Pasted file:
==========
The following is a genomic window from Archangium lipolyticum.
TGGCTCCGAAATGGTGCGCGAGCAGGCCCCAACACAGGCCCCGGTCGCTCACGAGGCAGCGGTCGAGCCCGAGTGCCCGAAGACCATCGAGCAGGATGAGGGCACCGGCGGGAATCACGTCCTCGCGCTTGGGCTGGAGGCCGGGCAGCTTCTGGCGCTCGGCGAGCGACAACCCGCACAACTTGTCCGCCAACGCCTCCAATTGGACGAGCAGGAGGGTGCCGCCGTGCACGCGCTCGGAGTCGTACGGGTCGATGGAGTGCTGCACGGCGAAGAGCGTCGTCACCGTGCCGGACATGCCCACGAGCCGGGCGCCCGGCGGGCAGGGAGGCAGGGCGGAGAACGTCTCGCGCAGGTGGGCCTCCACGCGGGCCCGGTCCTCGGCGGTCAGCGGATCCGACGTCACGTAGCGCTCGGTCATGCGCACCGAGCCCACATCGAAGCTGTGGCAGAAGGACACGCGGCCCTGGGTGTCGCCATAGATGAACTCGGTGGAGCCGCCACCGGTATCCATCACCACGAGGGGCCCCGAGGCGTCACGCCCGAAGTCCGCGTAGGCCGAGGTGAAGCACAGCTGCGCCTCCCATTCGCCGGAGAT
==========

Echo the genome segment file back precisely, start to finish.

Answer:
The following is a genomic window from Archangium lipolyticum.
TGGCTCCGAAATGGTGCGCGAGCAGGCCCCAACACAGGCCCCGGTCGCTCACGAGGCAGCGGTCGAGCCCGAGTGCCCGAAGACCATCGAGCAGGATGAGGGCACCGGCGGGAATCACGTCCTCGCGCTTGGGCTGGAGGCCGGGCAGCTTCTGGCGCTCGGCGAGCGACAACCCGCACAACTTGTCCGCCAACGCCTCCAATTGGACGAGCAGGAGGGTGCCGCCGTGCACGCGCTCGGAGTCGTACGGGTCGATGGAGTGCTGCACGGCGAAGAGCGTCGTCACCGTGCCGGACATGCCCACGAGCCGGGCGCCCGGCGGGCAGGGAGGCAGGGCGGAGAACGTCTCGCGCAGGTGGGCCTCCACGCGGGCCCGGTCCTCGGCGGTCAGCGGATCCGACGTCACGTAGCGCTCGGTCATGCGCACCGAGCCCACATCGAAGCTGTGGCAGAAGGACACGCGGCCCTGGGTGTCGCCATAGATGAACTCGGTGGAGCCGCCACCGGTATCCATCACCACGAGGGGCCCCGAGGCGTCACGCCCGAAGTCCGCGTAGGCCGAGGTGAAGCACAGCTGCGCCTCCCATTCGCCGGAGAT